36 a joint force position measurement system for accessibility quantification
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36 a joint force position measurement system for accessibility quantification

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Project number: 224348...

Project number: 224348
Project acronym: AEGIS
Project title: Open Accessibility Everywhere: Groundwork, Infrastructure, Standards
Starting date: 1 September 2008
Duration: 48 Months
AEGIS is an Integrated Project (IP) within the ICT programme of FP7

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36 a joint force position measurement system for accessibility quantification 36 a joint force position measurement system for accessibility quantification Presentation Transcript

  • A JOINT FORCE-POSITION MEASUREMENT SYSTEMFOR ACCESSIBILITY QUANTIFICATIONM. Kirchner, M. Confalonieri, A. Paludet, F. Degasperi, M. Da Lio, M. De CeccoUniversity of Trento, DIMS - Department of Mechanical and Structural Engineering –via Mesiano 77, 38100 Trento, Italy.mauro.dalio@unitn.it, mariolino.dececco@unitn.it Matteo Kirchner Michele Confalonieri Alberto Paludet Filippo Degasperi Mauro Da Lio Mariolino De Cecco11-12/01/2010 Kick-off meeting Brussels, Belgium
  • INTRODUCTION A large variety of motor disabilities have neuromuscular or cardiovascular cause. These ultimately happen as reduced ability to control movements. From the functional point of view, several limitations can be observed, ranging from muscle tone functions to control of voluntary movements (such as bradikinesia, akinesia, apraxia, etc.), to involuntary movements (such as tremors, tics, etc.),2 to loss of sensations related to muscles and movements. AEGIS Conference Brussels 28-30 November 2011
  • INTRODUCTION These ultimately cause problems in interacting with products, services and environments encountered in all aspects of daily life. Those systems, intended for the consumer market and the workplace, should be designed to be accessible for all people including those with special requirements,3 such as older persons and persons with disabilities. AEGIS Conference Brussels 28-30 November 2011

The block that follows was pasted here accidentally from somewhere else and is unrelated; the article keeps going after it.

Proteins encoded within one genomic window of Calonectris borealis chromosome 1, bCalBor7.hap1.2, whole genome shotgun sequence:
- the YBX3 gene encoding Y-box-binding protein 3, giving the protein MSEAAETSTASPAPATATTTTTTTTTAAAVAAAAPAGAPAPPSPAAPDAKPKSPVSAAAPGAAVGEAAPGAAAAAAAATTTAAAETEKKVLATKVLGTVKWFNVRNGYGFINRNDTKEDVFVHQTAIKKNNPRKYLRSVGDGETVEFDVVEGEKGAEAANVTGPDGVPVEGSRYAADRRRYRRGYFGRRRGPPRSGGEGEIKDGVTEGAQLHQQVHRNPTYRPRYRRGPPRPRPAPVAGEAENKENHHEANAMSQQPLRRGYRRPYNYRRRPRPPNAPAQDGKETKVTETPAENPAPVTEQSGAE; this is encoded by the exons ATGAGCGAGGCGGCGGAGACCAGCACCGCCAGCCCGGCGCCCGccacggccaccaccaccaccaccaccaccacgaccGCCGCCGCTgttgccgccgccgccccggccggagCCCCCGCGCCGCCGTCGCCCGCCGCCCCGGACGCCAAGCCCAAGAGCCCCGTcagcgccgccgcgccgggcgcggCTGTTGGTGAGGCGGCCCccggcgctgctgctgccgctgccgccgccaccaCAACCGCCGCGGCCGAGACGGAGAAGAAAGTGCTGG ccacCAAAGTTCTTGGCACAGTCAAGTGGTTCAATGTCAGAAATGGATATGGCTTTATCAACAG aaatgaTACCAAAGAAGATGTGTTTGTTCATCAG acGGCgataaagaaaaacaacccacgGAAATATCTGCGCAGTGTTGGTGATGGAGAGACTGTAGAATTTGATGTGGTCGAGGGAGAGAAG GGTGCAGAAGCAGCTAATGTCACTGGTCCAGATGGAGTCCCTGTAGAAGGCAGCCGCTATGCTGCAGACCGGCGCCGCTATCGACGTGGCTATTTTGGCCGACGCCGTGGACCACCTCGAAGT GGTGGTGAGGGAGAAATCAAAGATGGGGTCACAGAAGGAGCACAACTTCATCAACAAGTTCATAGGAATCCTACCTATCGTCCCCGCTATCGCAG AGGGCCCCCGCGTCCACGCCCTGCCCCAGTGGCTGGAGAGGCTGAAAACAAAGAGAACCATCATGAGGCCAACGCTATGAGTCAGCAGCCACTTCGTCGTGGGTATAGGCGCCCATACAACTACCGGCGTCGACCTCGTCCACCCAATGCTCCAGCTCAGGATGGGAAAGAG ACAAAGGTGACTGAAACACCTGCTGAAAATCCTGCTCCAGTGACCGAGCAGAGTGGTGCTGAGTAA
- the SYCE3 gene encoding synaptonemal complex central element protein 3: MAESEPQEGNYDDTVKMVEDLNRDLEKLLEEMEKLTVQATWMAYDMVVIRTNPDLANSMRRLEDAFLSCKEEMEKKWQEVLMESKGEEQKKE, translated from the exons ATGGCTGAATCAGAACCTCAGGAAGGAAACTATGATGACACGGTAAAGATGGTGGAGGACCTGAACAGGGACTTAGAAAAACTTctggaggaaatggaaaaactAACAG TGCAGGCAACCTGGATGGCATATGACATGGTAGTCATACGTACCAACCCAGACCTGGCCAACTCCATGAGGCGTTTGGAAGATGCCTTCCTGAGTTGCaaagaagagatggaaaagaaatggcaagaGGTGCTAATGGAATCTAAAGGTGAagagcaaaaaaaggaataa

• INTRODUCTION – Clinical scales To assess human functions, a large number of clinical scales exist, specific for each disease: the Unified Parkinson’s Disease Rating Scale, or the Gross Motion Function Measure for Cerebral Palsy, etc. However, clinical scales rely on the expertise of examiners, are disease related. For these reasons, several attempts have been made to use objective indicators that can be derived from measurements. Computerized assessment tools have been4 proposed in several types of motor disabilities. AEGIS Conference Brussels 28-30 November 2011
  • INTRODUCTION – Computerized tests We may classify basically four types of tests, depending on the type of task that is measured: 1) Point-to-point aiming tests, which assess movement time, reaction, time, dwelling time and accuracy of target achievement; 2) Continuous tracking tests, which assess motion jerkiness and tracking errors (both lateral and longitudinal deviations); 3) Hold tests, in which the ability to reject perturbance forces is assessed;5 4) Force control tests, which measure the ability to achieve and control forces. AEGIS Conference Brussels 28-30 November 2011
  • INTRODUCTION - Standards On the side of standards, ISO/IEC Guide 71 introduces the concept that taking care of the needs of older persons and persons with disabilities is fundamental in developing relevant International Standards for products and services design. Technical report ISO/TR 22411:2008 presents ergonomics data and guidelines for applying ISO/IEC Guide 71. It provides ergonomics data and knowledge about human abilities like sensory, physical and cognitive, as well as6 guidance on the accessible design of products, services and environments. AEGIS Conference Brussels 28-30 November 2011
  • INTRODUCTION - Standards In this framework it is possible to find data about hand/finger dexterity. Two subcategories that regard the interaction with a 2D interface are listed. One is “Data on hand steadiness”, the other “Grip strength”. Data about hand steadiness is defined as the minimum hole diameter of a plate through which a person can pass a pencil or needle without touching the edge. Grip strength data are given only for maximal-effort7 contraction in clench grip that uses all fingers wrapped around the controlled object. AEGIS Conference Brussels 28-30 November 2011